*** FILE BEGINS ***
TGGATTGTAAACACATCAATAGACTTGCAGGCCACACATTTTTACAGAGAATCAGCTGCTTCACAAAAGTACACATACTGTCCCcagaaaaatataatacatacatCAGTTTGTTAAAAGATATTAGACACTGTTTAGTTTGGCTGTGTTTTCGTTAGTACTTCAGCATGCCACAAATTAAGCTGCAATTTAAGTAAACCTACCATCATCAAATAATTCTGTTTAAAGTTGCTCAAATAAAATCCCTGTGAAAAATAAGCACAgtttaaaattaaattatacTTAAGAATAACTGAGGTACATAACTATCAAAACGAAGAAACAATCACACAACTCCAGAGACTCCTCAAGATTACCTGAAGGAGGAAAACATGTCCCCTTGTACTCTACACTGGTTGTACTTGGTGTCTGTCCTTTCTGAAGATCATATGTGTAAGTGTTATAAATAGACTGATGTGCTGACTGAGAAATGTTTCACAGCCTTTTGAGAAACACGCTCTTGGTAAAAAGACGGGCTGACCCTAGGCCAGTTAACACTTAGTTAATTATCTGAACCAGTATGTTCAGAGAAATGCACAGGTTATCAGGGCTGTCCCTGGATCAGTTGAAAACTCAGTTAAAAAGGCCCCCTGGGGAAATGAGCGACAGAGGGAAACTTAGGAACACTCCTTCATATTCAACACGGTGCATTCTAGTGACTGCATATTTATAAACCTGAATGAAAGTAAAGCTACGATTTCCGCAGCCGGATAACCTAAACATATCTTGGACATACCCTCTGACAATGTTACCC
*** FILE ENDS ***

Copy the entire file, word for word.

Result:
TGGATTGTAAACACATCAATAGACTTGCAGGCCACACATTTTTACAGAGAATCAGCTGCTTCACAAAAGTACACATACTGTCCCcagaaaaatataatacatacatCAGTTTGTTAAAAGATATTAGACACTGTTTAGTTTGGCTGTGTTTTCGTTAGTACTTCAGCATGCCACAAATTAAGCTGCAATTTAAGTAAACCTACCATCATCAAATAATTCTGTTTAAAGTTGCTCAAATAAAATCCCTGTGAAAAATAAGCACAgtttaaaattaaattatacTTAAGAATAACTGAGGTACATAACTATCAAAACGAAGAAACAATCACACAACTCCAGAGACTCCTCAAGATTACCTGAAGGAGGAAAACATGTCCCCTTGTACTCTACACTGGTTGTACTTGGTGTCTGTCCTTTCTGAAGATCATATGTGTAAGTGTTATAAATAGACTGATGTGCTGACTGAGAAATGTTTCACAGCCTTTTGAGAAACACGCTCTTGGTAAAAAGACGGGCTGACCCTAGGCCAGTTAACACTTAGTTAATTATCTGAACCAGTATGTTCAGAGAAATGCACAGGTTATCAGGGCTGTCCCTGGATCAGTTGAAAACTCAGTTAAAAAGGCCCCCTGGGGAAATGAGCGACAGAGGGAAACTTAGGAACACTCCTTCATATTCAACACGGTGCATTCTAGTGACTGCATATTTATAAACCTGAATGAAAGTAAAGCTACGATTTCCGCAGCCGGATAACCTAAACATATCTTGGACATACCCTCTGACAATGTTACCC